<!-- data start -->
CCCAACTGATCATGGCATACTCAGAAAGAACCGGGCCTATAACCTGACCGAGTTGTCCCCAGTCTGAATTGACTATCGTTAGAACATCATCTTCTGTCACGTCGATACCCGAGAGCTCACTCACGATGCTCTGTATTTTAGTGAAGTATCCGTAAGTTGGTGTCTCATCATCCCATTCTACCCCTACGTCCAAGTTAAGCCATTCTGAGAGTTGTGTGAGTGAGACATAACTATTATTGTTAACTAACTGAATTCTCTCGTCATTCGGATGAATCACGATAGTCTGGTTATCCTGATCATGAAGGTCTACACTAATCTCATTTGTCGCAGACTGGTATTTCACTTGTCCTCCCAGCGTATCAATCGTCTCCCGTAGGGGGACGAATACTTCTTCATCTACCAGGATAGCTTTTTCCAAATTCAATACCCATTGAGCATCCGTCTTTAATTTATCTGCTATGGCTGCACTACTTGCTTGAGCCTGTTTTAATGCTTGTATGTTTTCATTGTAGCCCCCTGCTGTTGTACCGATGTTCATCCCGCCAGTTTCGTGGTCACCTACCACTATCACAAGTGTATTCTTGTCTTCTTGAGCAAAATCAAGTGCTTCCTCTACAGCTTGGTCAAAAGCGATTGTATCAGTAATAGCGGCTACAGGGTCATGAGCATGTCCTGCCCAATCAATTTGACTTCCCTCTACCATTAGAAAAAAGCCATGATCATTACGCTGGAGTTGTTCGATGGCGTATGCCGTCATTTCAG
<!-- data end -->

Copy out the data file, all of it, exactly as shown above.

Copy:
CCCAACTGATCATGGCATACTCAGAAAGAACCGGGCCTATAACCTGACCGAGTTGTCCCCAGTCTGAATTGACTATCGTTAGAACATCATCTTCTGTCACGTCGATACCCGAGAGCTCACTCACGATGCTCTGTATTTTAGTGAAGTATCCGTAAGTTGGTGTCTCATCATCCCATTCTACCCCTACGTCCAAGTTAAGCCATTCTGAGAGTTGTGTGAGTGAGACATAACTATTATTGTTAACTAACTGAATTCTCTCGTCATTCGGATGAATCACGATAGTCTGGTTATCCTGATCATGAAGGTCTACACTAATCTCATTTGTCGCAGACTGGTATTTCACTTGTCCTCCCAGCGTATCAATCGTCTCCCGTAGGGGGACGAATACTTCTTCATCTACCAGGATAGCTTTTTCCAAATTCAATACCCATTGAGCATCCGTCTTTAATTTATCTGCTATGGCTGCACTACTTGCTTGAGCCTGTTTTAATGCTTGTATGTTTTCATTGTAGCCCCCTGCTGTTGTACCGATGTTCATCCCGCCAGTTTCGTGGTCACCTACCACTATCACAAGTGTATTCTTGTCTTCTTGAGCAAAATCAAGTGCTTCCTCTACAGCTTGGTCAAAAGCGATTGTATCAGTAATAGCGGCTACAGGGTCATGAGCATGTCCTGCCCAATCAATTTGACTTCCCTCTACCATTAGAAAAAAGCCATGATCATTACGCTGGAGTTGTTCGATGGCGTATGCCGTCATTTCAG